Passing the puzzled pair, Ven Voisey smiles, watching art and life collide in the world's trendiest furniture store.
Voisey, who records and performs under the alias V.V., is a noise musician and all-around sonic prankster. At the Emeryville IKEA he's engaged in one of his favorite tricks: walking through a store with a tiny tape-player emitting a high-pitched squelch from his pocket. The noise -- like what you hear when you pinch the opening of a full balloon -- is just soft enough to blend in with the natural sounds of the store. The effect is that the shoppers stop what they're doing and concentrate, if only for a few seconds, on the sonic character of their environment -- which is more or less the point to all of Voisey's work.
Later, Voisey relaxes on the floor of his Oakland studio, as a well-worn Johnny Cash record pops and slithers in the background. He begins the difficult task of explaining what exactly noise music is about, but he doesn't get very far.
"Most of this stuff is pretty incoherent," Voisey admits.
Unless you have a master's degree in recording or a set of ears trained to hear the subtlest sonic details, most noise music sounds like, well, noise -- or, rather, a collection of unruly, disparate sounds. To make matters worse, watching noise performances is often akin to being stuck in traffic; i.e., there's a lot of activity but you never feel like you're moving.
Voisey is aware of these deficiencies. In fact, they're the very things he's placed in the cross hairs of his artistic sight. Unlike many of his peers' shows, his live performances are interactive, multidimensional installation pieces that challenge the static, often bland nature of his chosen genre. In other words, his work is more than just coherent -- it's an entirely different kind of noise.
Ven Voisey isn't the sort of guy who looks like a genius. Upon first glance he seems more like a trucker or, perhaps, a chicken farmer. For the interview, the 26-year-old East Bay native wears a plaid felt cap and a black Mötley Crüe T-shirt with the sleeves cut off, an outfit that hints at his days in middle-school metal bands.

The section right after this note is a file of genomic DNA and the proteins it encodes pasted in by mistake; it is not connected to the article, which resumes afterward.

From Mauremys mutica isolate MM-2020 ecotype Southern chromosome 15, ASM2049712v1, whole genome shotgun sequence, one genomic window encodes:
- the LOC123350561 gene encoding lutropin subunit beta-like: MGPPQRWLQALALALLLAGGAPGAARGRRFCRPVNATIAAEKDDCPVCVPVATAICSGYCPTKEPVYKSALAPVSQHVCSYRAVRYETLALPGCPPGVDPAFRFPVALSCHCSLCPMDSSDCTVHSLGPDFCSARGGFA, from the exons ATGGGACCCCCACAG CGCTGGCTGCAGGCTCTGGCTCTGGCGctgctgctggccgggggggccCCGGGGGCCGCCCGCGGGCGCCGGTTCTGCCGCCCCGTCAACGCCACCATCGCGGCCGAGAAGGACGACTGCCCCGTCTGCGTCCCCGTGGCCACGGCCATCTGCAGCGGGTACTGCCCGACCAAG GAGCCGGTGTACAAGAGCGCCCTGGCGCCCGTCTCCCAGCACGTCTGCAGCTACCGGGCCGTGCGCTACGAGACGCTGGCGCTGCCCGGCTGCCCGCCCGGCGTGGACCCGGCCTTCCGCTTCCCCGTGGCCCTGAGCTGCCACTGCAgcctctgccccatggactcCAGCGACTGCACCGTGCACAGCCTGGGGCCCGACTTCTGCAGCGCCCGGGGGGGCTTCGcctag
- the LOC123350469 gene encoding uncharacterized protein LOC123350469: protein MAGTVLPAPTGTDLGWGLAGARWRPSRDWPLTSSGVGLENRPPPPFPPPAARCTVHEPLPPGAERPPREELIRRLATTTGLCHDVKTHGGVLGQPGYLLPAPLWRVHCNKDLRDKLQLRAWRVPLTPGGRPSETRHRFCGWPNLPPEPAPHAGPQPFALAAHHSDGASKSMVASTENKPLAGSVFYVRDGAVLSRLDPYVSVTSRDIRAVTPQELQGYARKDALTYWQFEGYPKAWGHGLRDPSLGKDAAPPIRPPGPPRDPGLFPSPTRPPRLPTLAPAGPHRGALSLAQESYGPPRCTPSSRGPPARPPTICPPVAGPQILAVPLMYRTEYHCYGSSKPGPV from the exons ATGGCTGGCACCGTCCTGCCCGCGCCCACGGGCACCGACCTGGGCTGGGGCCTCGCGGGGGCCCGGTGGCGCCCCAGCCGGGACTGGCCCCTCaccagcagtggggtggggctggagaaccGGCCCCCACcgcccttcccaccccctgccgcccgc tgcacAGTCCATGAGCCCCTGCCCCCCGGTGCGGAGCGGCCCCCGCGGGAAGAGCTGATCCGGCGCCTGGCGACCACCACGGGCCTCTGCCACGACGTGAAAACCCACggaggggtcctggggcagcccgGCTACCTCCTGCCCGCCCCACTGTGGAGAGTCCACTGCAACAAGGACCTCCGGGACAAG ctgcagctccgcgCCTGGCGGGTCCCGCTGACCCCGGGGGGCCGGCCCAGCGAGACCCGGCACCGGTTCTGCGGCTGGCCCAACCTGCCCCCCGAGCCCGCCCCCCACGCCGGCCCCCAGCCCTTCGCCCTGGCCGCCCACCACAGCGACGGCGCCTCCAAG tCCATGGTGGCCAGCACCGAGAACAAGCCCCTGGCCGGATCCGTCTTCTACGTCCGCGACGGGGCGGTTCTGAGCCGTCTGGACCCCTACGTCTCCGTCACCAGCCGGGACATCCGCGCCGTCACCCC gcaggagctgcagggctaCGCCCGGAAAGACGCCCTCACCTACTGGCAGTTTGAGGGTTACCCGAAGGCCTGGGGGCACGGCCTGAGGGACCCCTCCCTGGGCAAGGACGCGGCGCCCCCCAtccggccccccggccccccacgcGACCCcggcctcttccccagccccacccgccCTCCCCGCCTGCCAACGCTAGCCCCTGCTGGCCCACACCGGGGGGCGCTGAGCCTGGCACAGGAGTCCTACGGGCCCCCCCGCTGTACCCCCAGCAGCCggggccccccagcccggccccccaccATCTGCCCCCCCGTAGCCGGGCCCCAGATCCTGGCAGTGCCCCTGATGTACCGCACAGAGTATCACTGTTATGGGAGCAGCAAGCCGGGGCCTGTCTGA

By the time Voisey had gone off to San Francisco State in 1996, he'd ditched his metalhead bandmates and taken up composing on the computer. His early solo performances were visceral but shtick-ridden, relying on screaming, distortion, and general scariness.
"It's somewhat pointless to present something when people are just gonna turn off," Voisey explains. "You get a kick out of it the first few times. It's like, 'Yeah, I drove everyone out of the room!' But then what?"
Luckily, toward the end of 1999, Voisey scored a job working with children at Lake Merritt's Nature Center.
"One of the exercises was about just sitting, listening," Voisey recalls, "and that kind of got me to listen in a different way than I had before and begin to hear natural compositions occurring. And that's when I realized that all the sound that's all around is better than any record I had."
So Voisey started experimenting with more subtle techniques. Carefully tweaking field recordings on his computer, he would transfer the material to tapes and place cassette players around a room to create something of a virtual environment. The idea was to instill audiences with the kind of sensation Voisey felt on that fateful day at Lake Merritt. But trying to convince most people to use their imaginations is tougher than it sounds. Simply getting them to sit through a performance can be hard enough.